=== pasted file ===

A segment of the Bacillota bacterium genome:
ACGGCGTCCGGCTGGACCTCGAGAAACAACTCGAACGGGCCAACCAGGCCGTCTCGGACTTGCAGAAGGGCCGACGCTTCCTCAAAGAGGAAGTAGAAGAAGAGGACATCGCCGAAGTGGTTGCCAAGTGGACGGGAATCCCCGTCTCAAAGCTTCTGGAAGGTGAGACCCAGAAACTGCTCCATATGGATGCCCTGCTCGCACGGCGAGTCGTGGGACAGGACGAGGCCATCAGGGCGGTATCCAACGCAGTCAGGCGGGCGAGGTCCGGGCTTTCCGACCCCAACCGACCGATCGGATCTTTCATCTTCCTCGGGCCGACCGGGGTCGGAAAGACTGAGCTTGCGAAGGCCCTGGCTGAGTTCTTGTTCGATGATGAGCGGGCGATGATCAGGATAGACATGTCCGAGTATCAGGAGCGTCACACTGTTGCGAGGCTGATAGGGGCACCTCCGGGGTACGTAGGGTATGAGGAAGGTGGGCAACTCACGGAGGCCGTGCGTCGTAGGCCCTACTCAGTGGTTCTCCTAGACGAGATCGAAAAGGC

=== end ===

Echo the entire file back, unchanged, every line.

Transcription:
A segment of the Bacillota bacterium genome:
ACGGCGTCCGGCTGGACCTCGAGAAACAACTCGAACGGGCCAACCAGGCCGTCTCGGACTTGCAGAAGGGCCGACGCTTCCTCAAAGAGGAAGTAGAAGAAGAGGACATCGCCGAAGTGGTTGCCAAGTGGACGGGAATCCCCGTCTCAAAGCTTCTGGAAGGTGAGACCCAGAAACTGCTCCATATGGATGCCCTGCTCGCACGGCGAGTCGTGGGACAGGACGAGGCCATCAGGGCGGTATCCAACGCAGTCAGGCGGGCGAGGTCCGGGCTTTCCGACCCCAACCGACCGATCGGATCTTTCATCTTCCTCGGGCCGACCGGGGTCGGAAAGACTGAGCTTGCGAAGGCCCTGGCTGAGTTCTTGTTCGATGATGAGCGGGCGATGATCAGGATAGACATGTCCGAGTATCAGGAGCGTCACACTGTTGCGAGGCTGATAGGGGCACCTCCGGGGTACGTAGGGTATGAGGAAGGTGGGCAACTCACGGAGGCCGTGCGTCGTAGGCCCTACTCAGTGGTTCTCCTAGACGAGATCGAAAAGGC